I think he was on to something. As I said, one reason I notice all these things about a church is because different identity groups in the church have taught me to notice them. But now I not only notice the differences, I look down on and disparage the church if it has failed to meet my newly adopted criteria.
Given human nature, identity churchmanship seems to inevitably degenerate into judgmentalism and division. Identity based in common interest, experience, or even conviction cannot enable the one thing that Jesus is most eager for us to do: come together in unity in him.
Yet the problem with identity churchmanship goes even deeper than disunity. It encourages me to notice what is passing away while failing to notice the reality that will last: the profundity that lies at the heart of the Good News.
Eastertide is a good time to reawaken to the gospel. But to my surprise, it wasn’t meditating on Jesus’ resurrection appearances that helped me see how faulty my vision of the church has been. It was when I noticed the lack of them.
Jesus roamed Galilee in his resurrection body for 40 days. And yet in those 40 days, it seems he appeared to his disciples only about 10 times, depending on how one integrates the various accounts.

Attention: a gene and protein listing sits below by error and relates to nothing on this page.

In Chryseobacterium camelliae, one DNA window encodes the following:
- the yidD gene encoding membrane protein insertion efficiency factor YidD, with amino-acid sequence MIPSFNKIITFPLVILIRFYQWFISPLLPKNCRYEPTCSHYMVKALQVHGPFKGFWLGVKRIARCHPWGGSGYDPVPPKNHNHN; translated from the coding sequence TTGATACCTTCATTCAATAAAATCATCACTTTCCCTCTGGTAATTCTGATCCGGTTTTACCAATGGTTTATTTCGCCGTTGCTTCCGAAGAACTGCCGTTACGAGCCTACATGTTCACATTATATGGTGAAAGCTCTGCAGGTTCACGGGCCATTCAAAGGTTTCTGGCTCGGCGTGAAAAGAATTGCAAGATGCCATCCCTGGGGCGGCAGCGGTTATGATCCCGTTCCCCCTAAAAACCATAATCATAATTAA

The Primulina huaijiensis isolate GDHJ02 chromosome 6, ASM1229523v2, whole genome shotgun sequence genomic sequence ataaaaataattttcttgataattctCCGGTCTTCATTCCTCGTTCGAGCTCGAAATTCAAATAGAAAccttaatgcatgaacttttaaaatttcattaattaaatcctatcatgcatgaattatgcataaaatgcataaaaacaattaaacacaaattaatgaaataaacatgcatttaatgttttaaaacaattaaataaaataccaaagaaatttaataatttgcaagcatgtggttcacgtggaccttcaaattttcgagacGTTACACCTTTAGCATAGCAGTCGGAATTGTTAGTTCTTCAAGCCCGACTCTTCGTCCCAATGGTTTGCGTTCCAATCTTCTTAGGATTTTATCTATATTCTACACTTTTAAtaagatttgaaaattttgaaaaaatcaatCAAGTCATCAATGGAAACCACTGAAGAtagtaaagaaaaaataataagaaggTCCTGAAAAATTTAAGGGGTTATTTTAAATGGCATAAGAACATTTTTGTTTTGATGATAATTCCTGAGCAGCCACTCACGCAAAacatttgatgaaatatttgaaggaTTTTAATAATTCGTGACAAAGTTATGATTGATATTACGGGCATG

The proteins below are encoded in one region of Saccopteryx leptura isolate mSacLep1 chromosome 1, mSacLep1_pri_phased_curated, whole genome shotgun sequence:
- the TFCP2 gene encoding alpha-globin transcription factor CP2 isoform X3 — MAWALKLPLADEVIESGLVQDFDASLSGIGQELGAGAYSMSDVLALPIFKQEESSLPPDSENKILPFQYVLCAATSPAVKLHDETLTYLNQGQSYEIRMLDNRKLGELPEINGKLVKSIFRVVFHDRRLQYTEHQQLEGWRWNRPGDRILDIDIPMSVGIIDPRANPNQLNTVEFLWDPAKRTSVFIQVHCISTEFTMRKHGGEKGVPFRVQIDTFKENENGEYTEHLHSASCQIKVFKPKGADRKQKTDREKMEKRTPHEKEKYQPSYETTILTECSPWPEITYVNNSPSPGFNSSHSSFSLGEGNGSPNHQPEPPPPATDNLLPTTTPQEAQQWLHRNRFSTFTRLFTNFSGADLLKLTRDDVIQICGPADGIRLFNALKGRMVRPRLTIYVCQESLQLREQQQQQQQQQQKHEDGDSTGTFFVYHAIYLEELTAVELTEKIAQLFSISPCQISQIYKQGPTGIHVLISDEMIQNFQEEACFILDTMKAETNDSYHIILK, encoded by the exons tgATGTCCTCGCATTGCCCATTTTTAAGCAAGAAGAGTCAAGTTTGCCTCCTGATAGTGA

On the first Easter, our resurrected Lord appeared to Mary Magdalene (John 20:11–18), “the women” on the way to tell the disciples about the empty tomb (Matt. 28:8–10), Cleopas and a companion on the road to Emmaus (Luke 24:13–35), and the disciples, minus Thomas (John 20:19–25; Luke 24:36-43).
Eight days after Easter, he appeared to the disciples plus Thomas (John 20:26–29), and in the ensuing weeks, Jesus appeared to 7 disciples at the Sea of Galilee (John 21:1–23), some 500 disciples at a large gathering (1 Cor. 15:6), the disciples in Galilee (Matt. 28:16–18), and James (1 Cor. 15:7). And on the 40th day after Easter, he appeared to “all the apostles” at the Ascension (Luke 24:49–53; Acts 1:3–11).
Though only ten, this is nothing to scoff at; these appearances changed history. They demonstrated that Jesus was truly alive again. They opened the apostles’ eyes to what God had promised and foretold in the Scriptures. Paul lists the appearances alongside Jesus’ death for our sins and Jesus’ resurrection as “of first importance” (1 Cor. 15:3). But given the import we rightly grant to the bodily resurrection, one might have imagined that Jesus would have appeared many more times during those 40 days. In fact, during those 40 days, he is absent much more than he is physically present. And when he is present, he discourages people from holding on to his resurrected body.